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This book doesn't really cover any topic in extreme detail, but enough to make you realize there's more to it than you thought.
Here's a couple of things I learned:
1. Instead of trying to just blindly sell all that you can and hope you make a profit, figure out how much profit you (realistically!) want to make. So if you need to make $10,000 profit, realize that you'll need to sell about twice that to cover your costs... so you need to bring in $20,000. Then, determine how many lbs of tomatoes, or heads of lettuce, etc., that you'll need to sell to get make that. And then you'll know how many plants you need to start with. That makes a lot of sense, but I had never thought of it that way.
2. Some very helpful tips about selling at a Farmer's Market. Using lots of color, making sure it looks like you have an abundance of product (rather than keeping most out of site and putting out a little as needed). Making sure your pricing is clear - I, too, can't stand it when the prices aren't clear, I usually just pass. And be distinctive with your product - instead of selling plain ole green beans, sell "Blue Lake Green Beans". And raise up the surface to a slight slant, so that the produce shows clearly.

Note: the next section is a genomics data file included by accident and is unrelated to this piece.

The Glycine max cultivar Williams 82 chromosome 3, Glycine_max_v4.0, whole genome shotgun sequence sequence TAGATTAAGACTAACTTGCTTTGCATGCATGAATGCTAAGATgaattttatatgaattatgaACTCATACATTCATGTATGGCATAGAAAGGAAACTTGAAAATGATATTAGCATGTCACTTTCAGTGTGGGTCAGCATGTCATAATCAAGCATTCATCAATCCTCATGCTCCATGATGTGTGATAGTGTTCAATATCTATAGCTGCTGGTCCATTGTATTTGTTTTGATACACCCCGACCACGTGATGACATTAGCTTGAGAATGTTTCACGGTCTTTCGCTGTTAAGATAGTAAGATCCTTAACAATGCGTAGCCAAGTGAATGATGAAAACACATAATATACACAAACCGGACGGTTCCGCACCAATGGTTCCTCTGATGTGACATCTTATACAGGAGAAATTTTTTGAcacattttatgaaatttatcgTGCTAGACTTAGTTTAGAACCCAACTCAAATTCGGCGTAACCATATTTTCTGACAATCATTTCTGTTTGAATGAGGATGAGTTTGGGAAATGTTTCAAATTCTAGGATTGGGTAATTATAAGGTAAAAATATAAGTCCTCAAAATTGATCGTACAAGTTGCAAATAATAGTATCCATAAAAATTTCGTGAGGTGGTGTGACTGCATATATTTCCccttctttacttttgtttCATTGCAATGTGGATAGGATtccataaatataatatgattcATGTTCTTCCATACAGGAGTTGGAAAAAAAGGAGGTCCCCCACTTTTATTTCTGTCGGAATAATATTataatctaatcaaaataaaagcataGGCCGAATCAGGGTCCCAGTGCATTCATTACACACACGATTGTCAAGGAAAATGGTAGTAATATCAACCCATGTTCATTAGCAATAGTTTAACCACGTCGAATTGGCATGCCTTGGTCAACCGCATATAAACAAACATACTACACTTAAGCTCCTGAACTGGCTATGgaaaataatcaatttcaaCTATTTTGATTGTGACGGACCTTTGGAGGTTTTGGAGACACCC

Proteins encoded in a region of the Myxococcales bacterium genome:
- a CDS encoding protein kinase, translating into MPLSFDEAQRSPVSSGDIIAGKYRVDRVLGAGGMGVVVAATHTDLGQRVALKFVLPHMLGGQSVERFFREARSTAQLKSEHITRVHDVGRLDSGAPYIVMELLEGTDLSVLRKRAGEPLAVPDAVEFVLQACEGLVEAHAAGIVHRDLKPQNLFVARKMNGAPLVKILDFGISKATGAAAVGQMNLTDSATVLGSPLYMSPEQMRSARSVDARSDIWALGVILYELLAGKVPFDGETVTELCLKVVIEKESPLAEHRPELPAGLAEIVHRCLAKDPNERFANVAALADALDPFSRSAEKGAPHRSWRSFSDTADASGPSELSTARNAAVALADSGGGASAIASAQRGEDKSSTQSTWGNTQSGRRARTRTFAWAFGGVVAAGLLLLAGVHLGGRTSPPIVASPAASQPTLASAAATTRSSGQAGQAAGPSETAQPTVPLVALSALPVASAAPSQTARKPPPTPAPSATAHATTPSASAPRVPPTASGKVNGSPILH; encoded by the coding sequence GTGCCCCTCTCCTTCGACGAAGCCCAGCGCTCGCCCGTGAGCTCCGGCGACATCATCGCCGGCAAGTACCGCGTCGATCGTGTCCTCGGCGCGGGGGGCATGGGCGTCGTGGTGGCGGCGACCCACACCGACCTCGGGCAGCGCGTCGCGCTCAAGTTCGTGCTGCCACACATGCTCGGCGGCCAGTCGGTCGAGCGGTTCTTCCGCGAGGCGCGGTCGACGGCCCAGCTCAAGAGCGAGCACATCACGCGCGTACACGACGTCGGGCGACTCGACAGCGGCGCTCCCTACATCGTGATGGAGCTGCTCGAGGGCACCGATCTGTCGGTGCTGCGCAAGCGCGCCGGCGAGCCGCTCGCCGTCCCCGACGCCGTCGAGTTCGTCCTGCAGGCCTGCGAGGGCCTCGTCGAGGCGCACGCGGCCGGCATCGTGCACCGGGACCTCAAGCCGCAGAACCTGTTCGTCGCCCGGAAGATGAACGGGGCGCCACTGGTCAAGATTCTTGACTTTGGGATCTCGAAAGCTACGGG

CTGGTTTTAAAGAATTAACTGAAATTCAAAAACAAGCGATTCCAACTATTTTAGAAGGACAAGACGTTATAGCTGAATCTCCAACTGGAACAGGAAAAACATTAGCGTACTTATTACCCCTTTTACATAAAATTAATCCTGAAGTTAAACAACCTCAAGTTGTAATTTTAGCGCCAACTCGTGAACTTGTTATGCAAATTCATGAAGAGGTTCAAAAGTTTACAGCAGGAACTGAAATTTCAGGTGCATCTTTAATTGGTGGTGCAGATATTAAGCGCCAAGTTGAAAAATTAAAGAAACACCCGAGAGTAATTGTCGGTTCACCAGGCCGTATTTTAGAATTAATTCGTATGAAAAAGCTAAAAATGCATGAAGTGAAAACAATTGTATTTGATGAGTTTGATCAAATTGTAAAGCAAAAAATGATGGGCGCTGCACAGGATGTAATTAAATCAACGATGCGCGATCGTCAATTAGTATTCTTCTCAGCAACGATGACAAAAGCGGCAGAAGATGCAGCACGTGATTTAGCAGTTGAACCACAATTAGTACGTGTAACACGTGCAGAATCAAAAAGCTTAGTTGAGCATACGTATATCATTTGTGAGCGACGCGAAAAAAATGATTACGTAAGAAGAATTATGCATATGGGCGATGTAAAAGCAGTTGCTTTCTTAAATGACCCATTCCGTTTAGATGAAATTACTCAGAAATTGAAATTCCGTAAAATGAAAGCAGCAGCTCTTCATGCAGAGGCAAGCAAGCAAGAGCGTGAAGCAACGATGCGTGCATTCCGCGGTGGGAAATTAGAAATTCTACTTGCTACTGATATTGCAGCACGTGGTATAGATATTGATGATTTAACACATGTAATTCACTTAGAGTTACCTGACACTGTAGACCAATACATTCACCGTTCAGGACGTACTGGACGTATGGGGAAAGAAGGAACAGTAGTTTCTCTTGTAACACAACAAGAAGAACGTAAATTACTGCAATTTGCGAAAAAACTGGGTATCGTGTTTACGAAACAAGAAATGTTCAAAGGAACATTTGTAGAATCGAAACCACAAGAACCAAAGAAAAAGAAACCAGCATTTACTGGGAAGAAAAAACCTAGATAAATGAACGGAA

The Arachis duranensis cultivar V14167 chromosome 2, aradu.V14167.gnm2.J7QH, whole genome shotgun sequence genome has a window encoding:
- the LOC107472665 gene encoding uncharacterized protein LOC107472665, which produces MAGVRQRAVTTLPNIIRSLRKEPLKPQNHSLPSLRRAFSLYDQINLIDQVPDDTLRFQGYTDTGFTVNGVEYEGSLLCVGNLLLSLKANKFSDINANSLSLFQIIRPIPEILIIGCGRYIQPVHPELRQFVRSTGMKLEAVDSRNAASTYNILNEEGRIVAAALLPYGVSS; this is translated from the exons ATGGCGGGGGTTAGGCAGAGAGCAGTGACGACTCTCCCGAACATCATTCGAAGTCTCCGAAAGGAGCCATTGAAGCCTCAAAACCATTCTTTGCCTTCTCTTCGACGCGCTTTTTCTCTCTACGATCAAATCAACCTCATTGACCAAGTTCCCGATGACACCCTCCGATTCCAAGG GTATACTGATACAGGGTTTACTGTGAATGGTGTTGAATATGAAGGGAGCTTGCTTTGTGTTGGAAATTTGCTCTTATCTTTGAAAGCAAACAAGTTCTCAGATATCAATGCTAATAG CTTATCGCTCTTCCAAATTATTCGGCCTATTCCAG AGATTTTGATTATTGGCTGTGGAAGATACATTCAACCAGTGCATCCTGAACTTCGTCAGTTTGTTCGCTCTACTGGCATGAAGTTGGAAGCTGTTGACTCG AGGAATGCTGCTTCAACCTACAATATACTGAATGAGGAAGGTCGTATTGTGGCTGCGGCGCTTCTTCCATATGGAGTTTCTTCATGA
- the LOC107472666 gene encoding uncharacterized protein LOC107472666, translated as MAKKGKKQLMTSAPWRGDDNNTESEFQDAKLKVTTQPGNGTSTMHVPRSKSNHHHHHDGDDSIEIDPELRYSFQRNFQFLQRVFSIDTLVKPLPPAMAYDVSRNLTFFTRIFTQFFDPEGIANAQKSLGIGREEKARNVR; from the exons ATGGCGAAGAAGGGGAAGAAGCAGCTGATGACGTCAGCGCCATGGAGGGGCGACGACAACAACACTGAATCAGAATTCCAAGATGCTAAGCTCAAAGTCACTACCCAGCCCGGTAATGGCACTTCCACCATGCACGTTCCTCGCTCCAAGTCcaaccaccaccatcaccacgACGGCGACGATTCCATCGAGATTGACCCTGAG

3. Concerning the IRS. I had no idea the difference between a Hobby Farm and a business. You need to make sure you are keeping very careful, detailed records in case the IRS tries to call you a hobby farm.
Lynn Byczynski is one of the best authors for writing about the business of Market Farming. She and her family have been market farming for many years with great success. Lynn was the original owner of the monthly publication, "Growing For Market," which was a great help for me when I was market farming. MARKET FARMING SUCCESS is a MUST HAVE for anyone in market farming or market gardening for profit. Lynn explains how you can make your gardens or farm successful and profitable. Do yourself a favor and buy the book. She has other books as well, and they are all good for helping you make your own market farm successful.
I got this book because JM recommended it in The Market Gardner. Good pictures, and some cool stories about farms around the country. Mostly this book was common sense and info you can easily get online for free. I recommend borrowing it from the library, and spending money on a different book.
This book covers all the basics required for a small scale farm. If space does not allow detail on any topic, the author provides ample resources that WILL provide details. An absolute essential read for anyone considering starting a market vegetable, fruit, berry or flower farm. The goal of this writer is to make more startups successful by sharing the good and bad experiences of many farmers and the ideas and solutions those farmers have evolved.